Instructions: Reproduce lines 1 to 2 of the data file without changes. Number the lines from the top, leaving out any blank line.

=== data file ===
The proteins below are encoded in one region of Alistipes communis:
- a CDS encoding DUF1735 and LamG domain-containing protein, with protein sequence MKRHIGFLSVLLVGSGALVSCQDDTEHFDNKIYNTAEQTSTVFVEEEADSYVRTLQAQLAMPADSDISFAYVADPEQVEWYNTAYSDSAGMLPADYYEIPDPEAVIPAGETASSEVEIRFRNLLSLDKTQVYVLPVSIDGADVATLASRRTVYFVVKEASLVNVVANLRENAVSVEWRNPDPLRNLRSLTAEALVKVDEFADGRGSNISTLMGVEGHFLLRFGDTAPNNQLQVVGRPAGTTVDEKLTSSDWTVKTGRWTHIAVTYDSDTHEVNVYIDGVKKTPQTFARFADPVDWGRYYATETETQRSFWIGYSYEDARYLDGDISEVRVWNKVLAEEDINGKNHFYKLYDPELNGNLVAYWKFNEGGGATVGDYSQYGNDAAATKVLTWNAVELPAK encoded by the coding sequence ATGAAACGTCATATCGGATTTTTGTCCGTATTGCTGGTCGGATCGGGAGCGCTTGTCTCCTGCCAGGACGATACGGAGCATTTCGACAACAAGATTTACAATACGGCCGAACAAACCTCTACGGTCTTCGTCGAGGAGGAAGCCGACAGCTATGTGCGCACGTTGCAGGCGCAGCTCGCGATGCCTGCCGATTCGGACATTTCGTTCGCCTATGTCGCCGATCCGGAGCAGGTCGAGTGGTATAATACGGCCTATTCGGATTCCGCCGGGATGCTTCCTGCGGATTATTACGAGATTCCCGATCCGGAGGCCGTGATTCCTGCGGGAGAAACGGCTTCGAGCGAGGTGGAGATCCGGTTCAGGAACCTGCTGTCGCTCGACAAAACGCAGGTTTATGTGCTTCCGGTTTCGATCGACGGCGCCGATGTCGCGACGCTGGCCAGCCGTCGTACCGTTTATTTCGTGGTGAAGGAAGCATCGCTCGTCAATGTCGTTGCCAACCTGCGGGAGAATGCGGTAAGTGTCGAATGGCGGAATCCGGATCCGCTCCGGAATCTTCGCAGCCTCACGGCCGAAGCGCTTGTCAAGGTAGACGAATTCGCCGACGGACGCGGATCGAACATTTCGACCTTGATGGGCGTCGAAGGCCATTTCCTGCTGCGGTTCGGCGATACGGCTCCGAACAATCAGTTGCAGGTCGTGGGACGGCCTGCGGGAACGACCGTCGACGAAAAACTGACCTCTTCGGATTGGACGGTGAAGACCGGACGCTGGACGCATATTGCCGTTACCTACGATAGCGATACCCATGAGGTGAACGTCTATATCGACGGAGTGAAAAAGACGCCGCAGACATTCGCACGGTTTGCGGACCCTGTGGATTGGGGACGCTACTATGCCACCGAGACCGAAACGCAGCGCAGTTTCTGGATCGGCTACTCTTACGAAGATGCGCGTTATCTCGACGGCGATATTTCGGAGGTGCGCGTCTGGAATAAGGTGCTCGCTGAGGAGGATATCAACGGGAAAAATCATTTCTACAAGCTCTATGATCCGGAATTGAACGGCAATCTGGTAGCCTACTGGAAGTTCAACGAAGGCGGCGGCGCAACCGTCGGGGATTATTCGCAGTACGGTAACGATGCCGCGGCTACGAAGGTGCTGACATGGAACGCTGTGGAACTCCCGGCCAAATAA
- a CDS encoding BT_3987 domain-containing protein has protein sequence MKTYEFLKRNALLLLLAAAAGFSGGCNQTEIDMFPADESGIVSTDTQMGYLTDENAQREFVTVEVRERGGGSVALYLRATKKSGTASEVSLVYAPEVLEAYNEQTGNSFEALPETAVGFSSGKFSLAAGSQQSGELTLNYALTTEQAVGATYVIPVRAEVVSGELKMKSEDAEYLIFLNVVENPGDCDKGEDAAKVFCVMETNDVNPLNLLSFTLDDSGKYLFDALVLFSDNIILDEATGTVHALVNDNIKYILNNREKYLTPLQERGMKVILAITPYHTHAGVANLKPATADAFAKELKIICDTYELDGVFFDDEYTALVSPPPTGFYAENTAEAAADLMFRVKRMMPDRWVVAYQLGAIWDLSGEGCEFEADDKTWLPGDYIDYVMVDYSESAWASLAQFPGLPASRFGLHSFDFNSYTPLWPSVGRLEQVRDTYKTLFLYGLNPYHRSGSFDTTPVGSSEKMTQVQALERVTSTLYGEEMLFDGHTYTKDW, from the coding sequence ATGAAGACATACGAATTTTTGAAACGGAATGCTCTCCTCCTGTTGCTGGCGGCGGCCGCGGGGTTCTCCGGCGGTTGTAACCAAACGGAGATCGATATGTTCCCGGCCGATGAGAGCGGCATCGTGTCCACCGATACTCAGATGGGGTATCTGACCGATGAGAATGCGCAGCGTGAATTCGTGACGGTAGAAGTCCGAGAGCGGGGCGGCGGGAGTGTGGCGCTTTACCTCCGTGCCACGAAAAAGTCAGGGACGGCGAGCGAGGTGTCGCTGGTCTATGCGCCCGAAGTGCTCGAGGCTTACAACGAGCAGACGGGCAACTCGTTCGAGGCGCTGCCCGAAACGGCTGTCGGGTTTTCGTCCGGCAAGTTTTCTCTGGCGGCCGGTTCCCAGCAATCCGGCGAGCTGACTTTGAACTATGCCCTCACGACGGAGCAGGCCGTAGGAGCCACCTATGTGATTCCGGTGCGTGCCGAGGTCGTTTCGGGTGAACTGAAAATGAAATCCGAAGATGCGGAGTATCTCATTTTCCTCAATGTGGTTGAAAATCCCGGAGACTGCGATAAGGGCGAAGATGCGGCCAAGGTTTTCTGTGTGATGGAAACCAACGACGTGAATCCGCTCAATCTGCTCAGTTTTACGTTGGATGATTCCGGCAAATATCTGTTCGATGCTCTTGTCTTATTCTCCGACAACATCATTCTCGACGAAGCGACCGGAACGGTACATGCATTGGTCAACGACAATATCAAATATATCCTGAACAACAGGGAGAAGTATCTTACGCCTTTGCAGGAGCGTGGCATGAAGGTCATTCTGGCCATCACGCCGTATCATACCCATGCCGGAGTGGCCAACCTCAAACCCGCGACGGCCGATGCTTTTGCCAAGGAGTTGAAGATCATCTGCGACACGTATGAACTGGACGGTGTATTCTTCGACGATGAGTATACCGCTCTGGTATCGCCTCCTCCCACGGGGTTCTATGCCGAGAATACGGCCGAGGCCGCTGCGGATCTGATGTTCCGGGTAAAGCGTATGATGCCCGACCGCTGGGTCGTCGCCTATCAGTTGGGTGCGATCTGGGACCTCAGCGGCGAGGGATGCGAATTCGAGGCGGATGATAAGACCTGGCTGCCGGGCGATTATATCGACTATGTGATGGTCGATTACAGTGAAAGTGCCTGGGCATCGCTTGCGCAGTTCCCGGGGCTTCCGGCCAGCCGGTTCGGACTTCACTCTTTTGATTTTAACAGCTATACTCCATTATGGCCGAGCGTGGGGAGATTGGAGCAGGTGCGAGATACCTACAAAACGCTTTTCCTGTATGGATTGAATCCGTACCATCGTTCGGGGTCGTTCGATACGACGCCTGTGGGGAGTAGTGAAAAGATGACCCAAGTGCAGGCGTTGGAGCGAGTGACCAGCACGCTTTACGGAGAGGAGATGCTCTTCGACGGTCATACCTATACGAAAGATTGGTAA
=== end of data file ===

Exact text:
The proteins below are encoded in one region of Alistipes communis:
- a CDS encoding DUF1735 and LamG domain-containing protein, with protein sequence MKRHIGFLSVLLVGSGALVSCQDDTEHFDNKIYNTAEQTSTVFVEEEADSYVRTLQAQLAMPADSDISFAYVADPEQVEWYNTAYSDSAGMLPADYYEIPDPEAVIPAGETASSEVEIRFRNLLSLDKTQVYVLPVSIDGADVATLASRRTVYFVVKEASLVNVVANLRENAVSVEWRNPDPLRNLRSLTAEALVKVDEFADGRGSNISTLMGVEGHFLLRFGDTAPNNQLQVVGRPAGTTVDEKLTSSDWTVKTGRWTHIAVTYDSDTHEVNVYIDGVKKTPQTFARFADPVDWGRYYATETETQRSFWIGYSYEDARYLDGDISEVRVWNKVLAEEDINGKNHFYKLYDPELNGNLVAYWKFNEGGGATVGDYSQYGNDAAATKVLTWNAVELPAK encoded by the coding sequence ATGAAACGTCATATCGGATTTTTGTCCGTATTGCTGGTCGGATCGGGAGCGCTTGTCTCCTGCCAGGACGATACGGAGCATTTCGACAACAAGATTTACAATACGGCCGAACAAACCTCTACGGTCTTCGTCGAGGAGGAAGCCGACAGCTATGTGCGCACGTTGCAGGCGCAGCTCGCGATGCCTGCCGATTCGGACATTTCGTTCGCCTATGTCGCCGATCCGGAGCAGGTCGAGTGGTATAATACGGCCTATTCGGATTCCGCCGGGATGCTTCCTGCGGATTATTACGAGATTCCCGATCCGGAGGCCGTGATTCCTGCGGGAGAAACGGCTTCGAGCGAGGTGGAGATCCGGTTCAGGAACCTGCTGTCGCTCGACAAAACGCAGGTTTATGTGCTTCCGGTTTCGATCGACGGCGCCGATGTCGCGACGCTGGCCAGCCGTCGTACCGTTTATTTCGTGGTGAAGGAAGCATCGCTCGTCAATGTCGTTGCCAACCTGCGGGAGAATGCGGTAAGTGTCGAATGGCGGAATCCGGATCCGCTCCGGAATCTTCGCAGCCTCACGGCCGAAGCGCTTGTCAAGGTAGACGAATTCGCCGACGGACGCGGATCGAACATTTCGACCTTGATGGGCGTCGAAGGCCATTTCCTGCTGCGGTTCGGCGATACGGCTCCGAACAATCAGTTGCAGGTCGTGGGACGGCCTGCGGGAACGACCGTCGACGAAAAACTGACCTCTTCGGATTGGACGGTGAAGACCGGACGCTGGACGCATATTGCCGTTACCTACGATAGCGATACCCATGAGGTGAACGTCTATATCGACGGAGTGAAAAAGACGCCGCAGACATTCGCACGGTTTGCGGACCCTGTGGATTGGGGACGCTACTATGCCACCGAGACCGAAACGCAGCGCAGTTTCTGGATCGGCTACTCTTACGAAGATGCGCGTTATCTCGACGGCGATATTTCGGAGGTGCGCGTCTGGAATAAGGTGCTCGCTGAGGAGGATATCAACGGGAAAAATCATTTCTACAAGCTCTATGATCCGGAATTGAACGGCAATCTGGTAGCCTACTGGAAGTTCAACGAAGGCGGCGGCGCAACCGTCGGGGATTATTCGCAGTACGGTAACGATGCCGCGGCTACGAAGGTGCTGACATGGAACGCTGTGGAACTCCCGGCCAAATAA